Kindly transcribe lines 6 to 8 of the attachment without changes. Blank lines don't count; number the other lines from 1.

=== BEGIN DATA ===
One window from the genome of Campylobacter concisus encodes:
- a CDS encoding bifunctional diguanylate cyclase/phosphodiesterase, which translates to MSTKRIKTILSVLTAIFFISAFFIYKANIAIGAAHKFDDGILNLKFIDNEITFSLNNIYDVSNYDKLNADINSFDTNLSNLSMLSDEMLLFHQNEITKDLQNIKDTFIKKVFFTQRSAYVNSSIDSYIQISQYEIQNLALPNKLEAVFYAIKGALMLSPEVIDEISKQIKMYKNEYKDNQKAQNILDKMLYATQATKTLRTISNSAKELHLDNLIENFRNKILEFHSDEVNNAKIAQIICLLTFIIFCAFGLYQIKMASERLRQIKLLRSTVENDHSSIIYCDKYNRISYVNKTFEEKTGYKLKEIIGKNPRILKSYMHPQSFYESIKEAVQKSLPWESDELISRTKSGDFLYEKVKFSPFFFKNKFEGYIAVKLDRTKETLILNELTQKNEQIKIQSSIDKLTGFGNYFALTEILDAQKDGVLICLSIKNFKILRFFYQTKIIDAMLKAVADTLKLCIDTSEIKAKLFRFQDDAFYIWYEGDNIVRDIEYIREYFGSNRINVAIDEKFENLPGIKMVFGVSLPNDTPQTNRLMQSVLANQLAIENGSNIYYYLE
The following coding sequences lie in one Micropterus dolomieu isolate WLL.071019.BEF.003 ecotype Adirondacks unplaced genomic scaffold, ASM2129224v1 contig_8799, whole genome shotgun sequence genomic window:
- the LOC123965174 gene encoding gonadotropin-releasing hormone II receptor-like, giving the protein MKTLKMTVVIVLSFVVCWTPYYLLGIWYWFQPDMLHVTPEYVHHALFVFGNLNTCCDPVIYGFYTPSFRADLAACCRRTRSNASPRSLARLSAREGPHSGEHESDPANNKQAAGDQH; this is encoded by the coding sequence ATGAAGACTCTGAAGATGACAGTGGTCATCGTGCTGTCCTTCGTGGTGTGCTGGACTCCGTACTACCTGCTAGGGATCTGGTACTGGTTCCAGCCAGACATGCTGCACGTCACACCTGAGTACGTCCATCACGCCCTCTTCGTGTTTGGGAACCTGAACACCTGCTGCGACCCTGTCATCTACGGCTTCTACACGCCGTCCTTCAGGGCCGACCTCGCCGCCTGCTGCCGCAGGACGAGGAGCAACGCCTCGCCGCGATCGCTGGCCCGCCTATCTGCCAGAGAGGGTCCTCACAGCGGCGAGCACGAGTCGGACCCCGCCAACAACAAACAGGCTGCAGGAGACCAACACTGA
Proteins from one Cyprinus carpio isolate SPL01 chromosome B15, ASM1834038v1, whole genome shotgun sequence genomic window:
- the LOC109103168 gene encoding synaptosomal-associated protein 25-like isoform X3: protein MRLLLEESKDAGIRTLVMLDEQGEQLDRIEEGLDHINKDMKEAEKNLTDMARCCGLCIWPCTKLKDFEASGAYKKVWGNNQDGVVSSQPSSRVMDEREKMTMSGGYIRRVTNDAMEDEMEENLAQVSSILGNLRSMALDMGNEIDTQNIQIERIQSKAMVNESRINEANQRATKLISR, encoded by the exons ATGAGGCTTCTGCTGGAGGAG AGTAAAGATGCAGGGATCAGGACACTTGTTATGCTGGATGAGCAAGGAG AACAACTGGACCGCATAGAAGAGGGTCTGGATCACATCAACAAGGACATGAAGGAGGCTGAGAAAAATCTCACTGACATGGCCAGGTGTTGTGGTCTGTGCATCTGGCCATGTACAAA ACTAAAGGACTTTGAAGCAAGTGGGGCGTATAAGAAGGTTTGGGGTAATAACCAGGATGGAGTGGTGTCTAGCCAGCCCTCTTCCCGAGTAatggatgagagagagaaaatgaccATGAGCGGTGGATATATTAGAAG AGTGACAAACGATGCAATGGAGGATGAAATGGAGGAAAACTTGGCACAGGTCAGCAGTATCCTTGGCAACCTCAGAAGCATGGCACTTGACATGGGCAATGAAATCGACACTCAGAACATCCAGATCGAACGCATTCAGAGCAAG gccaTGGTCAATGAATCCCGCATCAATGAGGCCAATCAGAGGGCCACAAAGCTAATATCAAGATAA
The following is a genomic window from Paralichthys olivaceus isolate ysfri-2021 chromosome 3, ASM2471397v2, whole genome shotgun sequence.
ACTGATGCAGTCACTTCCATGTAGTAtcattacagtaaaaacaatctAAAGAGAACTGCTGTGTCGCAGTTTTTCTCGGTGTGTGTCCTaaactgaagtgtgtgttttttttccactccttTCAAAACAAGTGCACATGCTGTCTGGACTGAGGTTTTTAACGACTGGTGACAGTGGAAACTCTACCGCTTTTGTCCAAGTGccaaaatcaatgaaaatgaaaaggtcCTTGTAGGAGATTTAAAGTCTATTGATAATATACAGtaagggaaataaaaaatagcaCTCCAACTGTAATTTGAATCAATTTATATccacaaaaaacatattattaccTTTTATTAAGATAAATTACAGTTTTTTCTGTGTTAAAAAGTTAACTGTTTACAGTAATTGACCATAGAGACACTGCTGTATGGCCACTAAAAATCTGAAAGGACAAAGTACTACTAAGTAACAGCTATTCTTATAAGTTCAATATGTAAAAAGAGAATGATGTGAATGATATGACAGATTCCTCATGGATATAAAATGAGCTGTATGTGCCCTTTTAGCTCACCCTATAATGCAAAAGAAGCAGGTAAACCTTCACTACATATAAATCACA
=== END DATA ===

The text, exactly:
- the LOC109103168 gene encoding synaptosomal-associated protein 25-like isoform X3: protein MRLLLEESKDAGIRTLVMLDEQGEQLDRIEEGLDHINKDMKEAEKNLTDMARCCGLCIWPCTKLKDFEASGAYKKVWGNNQDGVVSSQPSSRVMDEREKMTMSGGYIRRVTNDAMEDEMEENLAQVSSILGNLRSMALDMGNEIDTQNIQIERIQSKAMVNESRINEANQRATKLISR, encoded by the exons ATGAGGCTTCTGCTGGAGGAG AGTAAAGATGCAGGGATCAGGACACTTGTTATGCTGGATGAGCAAGGAG AACAACTGGACCGCATAGAAGAGGGTCTGGATCACATCAACAAGGACATGAAGGAGGCTGAGAAAAATCTCACTGACATGGCCAGGTGTTGTGGTCTGTGCATCTGGCCATGTACAAA ACTAAAGGACTTTGAAGCAAGTGGGGCGTATAAGAAGGTTTGGGGTAATAACCAGGATGGAGTGGTGTCTAGCCAGCCCTCTTCCCGAGTAatggatgagagagagaaaatgaccATGAGCGGTGGATATATTAGAAG AGTGACAAACGATGCAATGGAGGATGAAATGGAGGAAAACTTGGCACAGGTCAGCAGTATCCTTGGCAACCTCAGAAGCATGGCACTTGACATGGGCAATGAAATCGACACTCAGAACATCCAGATCGAACGCATTCAGAGCAAG gccaTGGTCAATGAATCCCGCATCAATGAGGCCAATCAGAGGGCCACAAAGCTAATATCAAGATAA
The following is a genomic window from Paralichthys olivaceus isolate ysfri-2021 chromosome 3, ASM2471397v2, whole genome shotgun sequence.
ACTGATGCAGTCACTTCCATGTAGTAtcattacagtaaaaacaatctAAAGAGAACTGCTGTGTCGCAGTTTTTCTCGGTGTGTGTCCTaaactgaagtgtgtgttttttttccactccttTCAAAACAAGTGCACATGCTGTCTGGACTGAGGTTTTTAACGACTGGTGACAGTGGAAACTCTACCGCTTTTGTCCAAGTGccaaaatcaatgaaaatgaaaaggtcCTTGTAGGAGATTTAAAGTCTATTGATAATATACAGtaagggaaataaaaaatagcaCTCCAACTGTAATTTGAATCAATTTATATccacaaaaaacatattattaccTTTTATTAAGATAAATTACAGTTTTTTCTGTGTTAAAAAGTTAACTGTTTACAGTAATTGACCATAGAGACACTGCTGTATGGCCACTAAAAATCTGAAAGGACAAAGTACTACTAAGTAACAGCTATTCTTATAAGTTCAATATGTAAAAAGAGAATGATGTGAATGATATGACAGATTCCTCATGGATATAAAATGAGCTGTATGTGCCCTTTTAGCTCACCCTATAATGCAAAAGAAGCAGGTAAACCTTCACTACATATAAATCACA